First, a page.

De Mallorca did some more poking around in the closet behind the starboard head and found a 3/16-inch hose pouring water into the bilge. We were stumped as to where this narrow hose had come from and what purpose it served. It didn’t seem to go anywhere except to empty what might come out of it into the bilge.
We poked around again under the galley sink, where the levers that switch from one tank to another are located. Almost completely out of sight was a 3/16-inch hose. It even had a label, ‘water bleed’. We’ve had a lot of boats in our time, and most of them had pressure water systems. As best we can remember, not a single one of them had a bleed valve with a hose that went into the bilge. And why would you have one?
We turned the valve to the opposite position, and life became good again. No more water poured into the bilge. The air automatically purged itself from the pressure water system. And we could get to sleep.
Ever had the light for your bilge pump light come on? What was the cause and how did it turn out? (Email Richard.)
As you’ve been reading on ‘Lectronic Latitude and in the pages of Latitude 38 magazine, recent developments have put the future of the Alameda Marina at serious risk. Plans are in the works to redevelop the site with up to 389 housing units. Details of the proposal are available here at www.alamedamarina.com and www.baywestdevelopment.com/current.php.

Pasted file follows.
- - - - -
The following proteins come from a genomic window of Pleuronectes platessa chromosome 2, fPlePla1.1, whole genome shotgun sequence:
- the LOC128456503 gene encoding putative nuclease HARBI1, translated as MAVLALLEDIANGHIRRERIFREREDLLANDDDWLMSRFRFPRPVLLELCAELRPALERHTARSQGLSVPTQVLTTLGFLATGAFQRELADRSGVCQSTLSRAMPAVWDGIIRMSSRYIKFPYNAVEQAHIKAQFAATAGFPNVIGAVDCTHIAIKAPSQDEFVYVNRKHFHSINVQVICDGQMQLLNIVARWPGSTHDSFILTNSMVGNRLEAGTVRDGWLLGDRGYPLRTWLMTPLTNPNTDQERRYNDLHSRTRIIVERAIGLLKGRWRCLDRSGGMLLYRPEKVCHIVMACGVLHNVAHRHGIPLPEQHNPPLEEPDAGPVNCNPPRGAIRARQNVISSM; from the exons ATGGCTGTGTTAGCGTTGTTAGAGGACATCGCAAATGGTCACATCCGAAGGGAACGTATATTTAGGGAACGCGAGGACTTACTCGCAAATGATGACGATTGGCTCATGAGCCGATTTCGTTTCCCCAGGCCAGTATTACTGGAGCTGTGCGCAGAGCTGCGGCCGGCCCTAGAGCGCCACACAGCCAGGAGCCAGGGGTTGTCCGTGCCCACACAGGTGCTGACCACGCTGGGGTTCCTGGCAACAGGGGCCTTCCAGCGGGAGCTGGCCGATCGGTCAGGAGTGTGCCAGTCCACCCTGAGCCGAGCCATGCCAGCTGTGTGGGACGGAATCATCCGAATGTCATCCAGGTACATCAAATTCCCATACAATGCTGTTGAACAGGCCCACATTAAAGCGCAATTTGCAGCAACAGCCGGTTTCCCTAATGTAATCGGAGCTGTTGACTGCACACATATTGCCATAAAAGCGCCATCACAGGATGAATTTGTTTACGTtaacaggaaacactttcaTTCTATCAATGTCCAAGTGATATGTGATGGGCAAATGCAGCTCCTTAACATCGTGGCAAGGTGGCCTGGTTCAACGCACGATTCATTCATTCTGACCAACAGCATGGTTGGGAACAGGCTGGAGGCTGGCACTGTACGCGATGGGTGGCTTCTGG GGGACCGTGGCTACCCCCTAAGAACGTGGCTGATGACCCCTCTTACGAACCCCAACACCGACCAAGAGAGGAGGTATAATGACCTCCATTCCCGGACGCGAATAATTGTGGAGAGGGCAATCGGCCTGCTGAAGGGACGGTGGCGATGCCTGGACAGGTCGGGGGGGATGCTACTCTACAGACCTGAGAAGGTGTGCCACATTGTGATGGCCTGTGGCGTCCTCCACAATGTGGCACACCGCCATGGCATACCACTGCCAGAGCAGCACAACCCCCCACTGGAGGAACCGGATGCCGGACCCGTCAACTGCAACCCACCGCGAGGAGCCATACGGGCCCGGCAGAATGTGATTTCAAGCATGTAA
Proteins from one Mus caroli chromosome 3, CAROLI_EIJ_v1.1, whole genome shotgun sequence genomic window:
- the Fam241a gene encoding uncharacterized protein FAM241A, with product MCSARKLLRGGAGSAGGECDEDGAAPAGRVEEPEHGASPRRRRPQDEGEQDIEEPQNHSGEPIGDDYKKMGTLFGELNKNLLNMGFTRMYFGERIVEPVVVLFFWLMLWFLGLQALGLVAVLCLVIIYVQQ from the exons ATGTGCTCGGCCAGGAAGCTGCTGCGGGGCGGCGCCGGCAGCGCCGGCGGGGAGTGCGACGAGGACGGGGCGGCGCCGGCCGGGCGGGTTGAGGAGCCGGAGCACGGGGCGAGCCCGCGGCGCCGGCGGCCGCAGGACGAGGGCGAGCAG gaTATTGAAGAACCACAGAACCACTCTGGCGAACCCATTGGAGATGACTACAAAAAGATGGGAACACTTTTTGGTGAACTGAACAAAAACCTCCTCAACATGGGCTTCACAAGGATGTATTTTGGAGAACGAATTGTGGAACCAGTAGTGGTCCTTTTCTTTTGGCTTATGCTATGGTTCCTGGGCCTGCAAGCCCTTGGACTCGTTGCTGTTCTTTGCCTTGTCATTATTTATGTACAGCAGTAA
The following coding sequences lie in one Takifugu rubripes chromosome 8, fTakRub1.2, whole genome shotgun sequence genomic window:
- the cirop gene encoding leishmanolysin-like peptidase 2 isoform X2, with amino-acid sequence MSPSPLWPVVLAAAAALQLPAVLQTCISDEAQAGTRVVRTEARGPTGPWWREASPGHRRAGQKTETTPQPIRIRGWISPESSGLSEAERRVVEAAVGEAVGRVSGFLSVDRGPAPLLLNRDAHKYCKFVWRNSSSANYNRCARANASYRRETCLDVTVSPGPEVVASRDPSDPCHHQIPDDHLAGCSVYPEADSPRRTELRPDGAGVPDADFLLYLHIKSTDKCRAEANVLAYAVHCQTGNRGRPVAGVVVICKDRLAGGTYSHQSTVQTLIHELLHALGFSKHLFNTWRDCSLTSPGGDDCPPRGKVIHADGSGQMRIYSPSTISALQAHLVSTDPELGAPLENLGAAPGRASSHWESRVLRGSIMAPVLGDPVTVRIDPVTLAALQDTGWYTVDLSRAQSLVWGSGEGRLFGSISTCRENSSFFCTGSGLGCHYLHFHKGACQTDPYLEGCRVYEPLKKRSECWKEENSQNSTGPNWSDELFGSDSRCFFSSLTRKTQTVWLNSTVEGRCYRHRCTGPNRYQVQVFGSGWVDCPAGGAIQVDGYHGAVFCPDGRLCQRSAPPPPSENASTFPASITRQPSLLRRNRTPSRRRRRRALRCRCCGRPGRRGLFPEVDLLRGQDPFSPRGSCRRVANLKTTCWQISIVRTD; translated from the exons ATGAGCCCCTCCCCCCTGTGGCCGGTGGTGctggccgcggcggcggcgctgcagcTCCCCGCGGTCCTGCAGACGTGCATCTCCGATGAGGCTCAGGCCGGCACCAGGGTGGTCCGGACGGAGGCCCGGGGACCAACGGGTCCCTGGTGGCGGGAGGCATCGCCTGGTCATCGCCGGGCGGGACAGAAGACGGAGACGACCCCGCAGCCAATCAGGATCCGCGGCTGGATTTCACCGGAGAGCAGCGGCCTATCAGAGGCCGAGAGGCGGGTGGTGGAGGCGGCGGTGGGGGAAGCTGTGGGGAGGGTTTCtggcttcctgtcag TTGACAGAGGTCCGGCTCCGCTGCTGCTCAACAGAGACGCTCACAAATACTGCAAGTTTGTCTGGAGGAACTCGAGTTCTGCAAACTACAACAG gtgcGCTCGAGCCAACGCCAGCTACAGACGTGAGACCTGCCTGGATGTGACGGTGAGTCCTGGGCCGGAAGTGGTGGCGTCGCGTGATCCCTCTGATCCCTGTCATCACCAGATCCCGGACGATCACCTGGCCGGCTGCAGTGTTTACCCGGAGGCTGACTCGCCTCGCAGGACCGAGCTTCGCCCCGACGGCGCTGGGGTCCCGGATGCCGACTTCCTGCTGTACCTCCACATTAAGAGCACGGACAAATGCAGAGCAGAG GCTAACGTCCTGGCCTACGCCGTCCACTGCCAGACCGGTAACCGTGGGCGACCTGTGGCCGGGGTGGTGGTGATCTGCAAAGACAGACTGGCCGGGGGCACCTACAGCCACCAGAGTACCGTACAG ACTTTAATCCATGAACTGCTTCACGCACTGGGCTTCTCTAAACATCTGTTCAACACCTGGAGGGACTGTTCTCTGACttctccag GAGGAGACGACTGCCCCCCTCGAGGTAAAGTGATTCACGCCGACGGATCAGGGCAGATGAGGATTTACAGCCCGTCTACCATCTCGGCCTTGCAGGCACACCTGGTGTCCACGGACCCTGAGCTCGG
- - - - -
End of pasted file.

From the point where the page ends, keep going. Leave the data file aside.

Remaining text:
On March 1, the Alameda City Council discussed a petition to consider revising 2012’s change of zoning to Mixed Use. Some who attended that meeting called it "grueling. It started at 7 p.m., the Alameda Marina Zoning issue was not discussed until about 11 p.m., and there were 25 speakers on the issue who were each given three minutes to speak." If you’re feeling especially masochistic, you can watch the entire meeting at alameda.granicus.com/MediaPlayer.php?view_id=6&clip_id=1720.
"From the tone of the City Council’s discussion that followed, I believe that there is support to try and retain the marine and other types of businesses within the complex," reports our source, who wishes to remain anonymous. "However, what was not mentioned was the important water access that the dry-storage area provides. To the contrary, I believe that the City Council sees the dry storage as an RV storage yard for boats. As such, it is critical that we educate them that the dry storage is actually a land-based marina, and not just a storage yard."
"We were told that on Friday, March 11, City Council members and staff will be touring several northern waterfront properties, with their first stop being Alameda Marina, at about 9 a.m. This provides a critical opportunity to demonstrate to the City Council how the dry storage is utilized and the vital access to the water that it provides."
We realize that most sailors have jobs and work on Fridays, but if you have a boat in the Alameda Marina yard and can play hooky on Friday morning, we encourage you to launch your boat to show the Alameda City Council how the process works. "If we do not take advantage of this rare opportunity, then we will have nobody to blame but ourselves when the dry storage goes away."